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Should we really be targeting pre-schoolers with educational apps fronted by celebrities?

3 years ago

1 expert and 6 parents have answered

Humberto Neves
Humberto Neves Ardozia Founder Lisbon, Portugal

Great question.

I believe iPad and other touch devices used by children should be evaluated by their content. They should be faced the same way other objects children use daily. The responsibility and assurance of the best way to use them are from parents, and here is were is fails. Some parents overuse these devices to have free time, forgetting that playing with their children's are the most important.

I also think parents can have much more control on what their children consume with these devices than with TV. When comparing digital toys with physical ones we must the aware that they provide different experiences of playing, reading, thinking about, The way they understand concepts from physical toys or books, and digital environments are different.

8 Reply Share:
Experience 3 years ago
expert answer
Linda Breneman expert
Linda Breneman Managing Ed., Pixelkin.org Seattle, US
Gaming expert

The celebrity thing is troubling, and some experts are saying any screen time for kids under 2 is bad, but we shouldn't forget that IPads and other technologies can be amazingly helpful for kids with autism. Not all kids and families are the same.

6 Reply Share:
Opinion 3 years ago
Josh Caine
Josh Caine Father of one Plainfield, US

I also disagree with the comment about not allowing toddlers to play with tablets. Just like anything your toddler does you have to be a responsible parent and limit the amount of time using it. For example, if my child is playing a game on the iPad that shows animals, makes the sound the animal makes when he touches it, and then says the animal name, I see no problem with that. He is limited in the amount of time he is allowed to play these games, and yes, he sometimes fusses when I take it away, but he also fusses if I take away any toy he isn't ready to be done with.

Why limit the educational tools available I say.

Of course, everyone has the right to raise their children however they please, it doesn't mean they are wrong. Look at the Amish, I hear their kids don't have iPads, computers, or TVs in the house, but in my experience they make some great furniture and apple butter!

6 Reply Share:
Experience 3 years ago
Kelly Rose Bradford writer
Kelly Rose Bradford Journalist and broadcaster London, GB

I don't think we should be targeting pre-schoolers with technology at all – little can compete with the rage I feel when spotting a toddler clutching an iPad – yet when apps are fronted by familiar faces lulling parents into a sense of security as to their educational value, is it any surprise they buy in?

In the UK, Cbeebies star Justin Fletcher has just launched an app aimed at under-fours, and without laying all the blame at his door, I will use him as an example of all that is wrong with toddler tech.

When you go to Fletcher's website the subtle 'reassurances' begin: 'Justin Fletcher, the nation's favourite pre-school entertainer!' the welcome screen offers.

But it's the sell that really reinforces why I disapprove of apps aimed at pre-school kids.

'Available for iPhone and iPad, whenever you want some quality time with your child, or simply need a break, Justin’s World are the perfect apps to play.'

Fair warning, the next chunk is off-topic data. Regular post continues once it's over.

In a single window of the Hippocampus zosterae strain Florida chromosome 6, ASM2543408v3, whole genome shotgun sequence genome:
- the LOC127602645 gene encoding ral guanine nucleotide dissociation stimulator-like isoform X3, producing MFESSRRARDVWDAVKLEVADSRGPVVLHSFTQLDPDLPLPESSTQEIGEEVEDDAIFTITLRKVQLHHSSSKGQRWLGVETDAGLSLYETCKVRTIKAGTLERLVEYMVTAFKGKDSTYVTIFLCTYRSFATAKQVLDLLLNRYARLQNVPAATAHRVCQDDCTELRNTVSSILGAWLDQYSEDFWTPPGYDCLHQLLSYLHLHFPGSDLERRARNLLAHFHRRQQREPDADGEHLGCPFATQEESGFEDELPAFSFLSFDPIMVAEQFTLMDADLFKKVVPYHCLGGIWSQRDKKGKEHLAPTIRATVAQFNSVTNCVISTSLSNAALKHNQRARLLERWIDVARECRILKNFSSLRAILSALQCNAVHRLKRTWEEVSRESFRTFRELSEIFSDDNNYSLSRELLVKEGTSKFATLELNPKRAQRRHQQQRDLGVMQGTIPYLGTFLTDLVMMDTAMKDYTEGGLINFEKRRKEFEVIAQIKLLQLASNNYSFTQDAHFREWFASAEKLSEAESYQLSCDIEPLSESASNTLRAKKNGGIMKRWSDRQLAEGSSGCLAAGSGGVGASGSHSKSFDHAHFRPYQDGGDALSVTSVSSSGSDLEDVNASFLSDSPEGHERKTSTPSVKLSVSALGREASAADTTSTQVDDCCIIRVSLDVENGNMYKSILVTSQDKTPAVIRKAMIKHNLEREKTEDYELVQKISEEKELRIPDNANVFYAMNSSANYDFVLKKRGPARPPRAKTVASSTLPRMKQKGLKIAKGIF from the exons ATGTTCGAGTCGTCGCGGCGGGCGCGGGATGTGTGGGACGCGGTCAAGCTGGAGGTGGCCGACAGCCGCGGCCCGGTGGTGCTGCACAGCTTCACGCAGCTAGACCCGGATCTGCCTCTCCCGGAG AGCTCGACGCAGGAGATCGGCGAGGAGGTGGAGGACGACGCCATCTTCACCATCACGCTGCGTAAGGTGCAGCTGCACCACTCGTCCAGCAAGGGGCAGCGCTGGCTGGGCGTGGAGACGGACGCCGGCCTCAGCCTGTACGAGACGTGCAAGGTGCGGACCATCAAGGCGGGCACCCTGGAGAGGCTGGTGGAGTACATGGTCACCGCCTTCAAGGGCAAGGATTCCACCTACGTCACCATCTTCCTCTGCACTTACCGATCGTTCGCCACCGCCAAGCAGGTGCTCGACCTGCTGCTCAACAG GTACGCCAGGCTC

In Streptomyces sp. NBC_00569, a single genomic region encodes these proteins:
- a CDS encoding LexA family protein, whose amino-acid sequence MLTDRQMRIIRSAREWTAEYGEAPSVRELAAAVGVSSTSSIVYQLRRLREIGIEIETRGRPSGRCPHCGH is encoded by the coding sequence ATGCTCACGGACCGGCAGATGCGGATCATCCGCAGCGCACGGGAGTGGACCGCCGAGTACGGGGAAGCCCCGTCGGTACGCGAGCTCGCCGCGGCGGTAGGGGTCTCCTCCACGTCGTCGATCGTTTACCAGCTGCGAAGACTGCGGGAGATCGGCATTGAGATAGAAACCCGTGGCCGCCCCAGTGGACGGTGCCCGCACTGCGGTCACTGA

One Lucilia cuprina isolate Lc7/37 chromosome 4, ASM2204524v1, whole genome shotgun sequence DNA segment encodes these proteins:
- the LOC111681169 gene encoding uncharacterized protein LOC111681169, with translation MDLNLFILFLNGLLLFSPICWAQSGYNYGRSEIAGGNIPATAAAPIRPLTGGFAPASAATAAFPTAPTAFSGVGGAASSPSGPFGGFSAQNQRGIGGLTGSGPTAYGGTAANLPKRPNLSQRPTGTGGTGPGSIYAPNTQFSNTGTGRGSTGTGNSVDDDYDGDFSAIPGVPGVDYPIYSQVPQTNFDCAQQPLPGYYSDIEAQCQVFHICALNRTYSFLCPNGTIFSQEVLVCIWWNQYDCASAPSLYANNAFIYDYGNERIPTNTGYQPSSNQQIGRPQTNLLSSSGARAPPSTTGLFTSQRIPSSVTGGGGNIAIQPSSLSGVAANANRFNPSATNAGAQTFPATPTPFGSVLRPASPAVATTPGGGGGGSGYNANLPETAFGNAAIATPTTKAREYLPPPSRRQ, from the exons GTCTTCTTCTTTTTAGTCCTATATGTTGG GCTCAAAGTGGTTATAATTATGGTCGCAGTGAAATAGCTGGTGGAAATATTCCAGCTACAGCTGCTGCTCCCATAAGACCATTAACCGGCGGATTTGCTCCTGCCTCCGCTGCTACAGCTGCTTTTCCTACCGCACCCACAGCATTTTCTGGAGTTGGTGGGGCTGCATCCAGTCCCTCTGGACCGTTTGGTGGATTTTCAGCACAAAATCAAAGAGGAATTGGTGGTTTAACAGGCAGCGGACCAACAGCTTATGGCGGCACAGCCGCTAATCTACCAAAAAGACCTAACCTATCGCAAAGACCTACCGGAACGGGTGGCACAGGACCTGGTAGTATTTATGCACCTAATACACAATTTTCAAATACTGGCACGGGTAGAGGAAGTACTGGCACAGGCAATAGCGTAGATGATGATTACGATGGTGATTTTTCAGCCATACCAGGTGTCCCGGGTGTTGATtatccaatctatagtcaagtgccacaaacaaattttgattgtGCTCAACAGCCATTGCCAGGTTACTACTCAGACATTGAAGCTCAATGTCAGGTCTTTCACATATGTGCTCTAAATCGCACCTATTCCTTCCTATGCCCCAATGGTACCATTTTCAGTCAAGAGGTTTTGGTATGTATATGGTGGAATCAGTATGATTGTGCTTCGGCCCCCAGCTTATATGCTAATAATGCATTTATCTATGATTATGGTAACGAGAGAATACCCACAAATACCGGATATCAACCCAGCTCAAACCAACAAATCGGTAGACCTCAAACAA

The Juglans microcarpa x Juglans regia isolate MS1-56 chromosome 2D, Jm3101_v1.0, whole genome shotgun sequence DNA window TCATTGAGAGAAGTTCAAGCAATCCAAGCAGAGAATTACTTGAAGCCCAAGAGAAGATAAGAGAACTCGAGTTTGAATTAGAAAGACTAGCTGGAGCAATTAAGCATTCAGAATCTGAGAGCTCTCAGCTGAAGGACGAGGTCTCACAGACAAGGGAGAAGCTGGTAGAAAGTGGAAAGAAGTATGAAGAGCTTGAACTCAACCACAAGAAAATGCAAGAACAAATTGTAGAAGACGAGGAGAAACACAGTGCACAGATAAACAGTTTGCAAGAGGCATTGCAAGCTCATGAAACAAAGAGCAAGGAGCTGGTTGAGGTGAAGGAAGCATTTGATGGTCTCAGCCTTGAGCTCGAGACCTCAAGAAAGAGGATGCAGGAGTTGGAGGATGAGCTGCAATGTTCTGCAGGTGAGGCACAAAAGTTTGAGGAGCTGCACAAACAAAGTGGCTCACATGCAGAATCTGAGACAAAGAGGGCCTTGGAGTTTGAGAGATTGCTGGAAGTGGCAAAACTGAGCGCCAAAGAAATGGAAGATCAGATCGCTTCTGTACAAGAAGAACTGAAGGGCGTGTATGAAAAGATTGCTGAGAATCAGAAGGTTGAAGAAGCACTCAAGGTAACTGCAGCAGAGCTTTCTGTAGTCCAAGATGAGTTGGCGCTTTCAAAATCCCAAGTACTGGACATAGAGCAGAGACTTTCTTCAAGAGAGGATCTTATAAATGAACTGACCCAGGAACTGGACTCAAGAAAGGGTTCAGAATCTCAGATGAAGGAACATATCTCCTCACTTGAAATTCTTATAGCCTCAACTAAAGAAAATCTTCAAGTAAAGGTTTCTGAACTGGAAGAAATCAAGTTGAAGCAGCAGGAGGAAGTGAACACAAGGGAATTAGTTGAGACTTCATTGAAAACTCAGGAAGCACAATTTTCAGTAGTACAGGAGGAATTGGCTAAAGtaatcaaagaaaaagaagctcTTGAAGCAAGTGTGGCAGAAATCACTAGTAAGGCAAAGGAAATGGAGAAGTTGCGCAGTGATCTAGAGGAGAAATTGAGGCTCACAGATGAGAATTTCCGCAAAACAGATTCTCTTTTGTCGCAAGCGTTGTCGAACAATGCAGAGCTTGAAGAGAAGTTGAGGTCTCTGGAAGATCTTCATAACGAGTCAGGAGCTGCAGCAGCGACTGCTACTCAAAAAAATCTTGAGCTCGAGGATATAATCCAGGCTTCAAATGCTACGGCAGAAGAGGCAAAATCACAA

Call me old-fashioned, but quality time with my child involves the park, wrestling on the living room rug or making a tent from a duvet. It does not involve my iPhone or iPad.

And as for 'Or simply need a break'...

Computers are NOT electronic babysitters. Parents should NOT be buying apps – be they fronted by Justin or anyone else – to have them mind their child - yet judging by the number of babies and toddlers I see entertaining themselves with phones and tablets in coffee shops, on planes, and in the back of cars, this is exactly what does occur.

Concerns have recently been raised about us raising a generation of tech addicts; kids' TV presenters and famous faces encouraging pre-schooler screen time under the guise of 'education' is simply disgraceful. Toddlers need to learn through real life interaction; books, pretend play and outdoor discovery. Anything else is just APPalling.

5 Reply Share:
Opinion 3 years ago
Scott Hughes
Scott Hughes

I don't really mind either way as long as the app is a good app. I will buy an app on it's own merits. I also buy on entertainment quality as I don't believe that the tablet should be used for learning/teaching.

What I don't understand is why you say

"little can compete with the rage I feel when spotting a toddler clutching an iPad"

Why pick on iPads, do you rage when toddlers watch TVs? What about battery powered toys? Or even plastic - should toddlers only be allowed to play with traditional wooden toys?

5 Reply Share:
Opinion 3 years ago
Terry Doherty
Terry Doherty

Have y'all seen the studies on the problems of kids in school that are directly related to screen use before age 3? http://sco.lt/5QPvpB

I can tell you that what I justified as "educational" (PBS kids, math and reading apps / games, et al) for my child has left long-term effects on her ability to focus, concentrate on a single task, or satisfy herself without someone or something feeding her input.

2 Reply Share:
Experience 3 years ago
Dr. Marc S. Blackwell Sr
Dr. Marc S. Blackwell Sr Dr. Marc, Family & Life Hacker Cape Town, ZA

I consider celebs to be a minor issue and the major issue is the content and the care both parents take to actually use the material themselves BEFORE letting their children relatively ..."loose" on a specific app, etc.

0 Reply Share:
Experience 3 years ago

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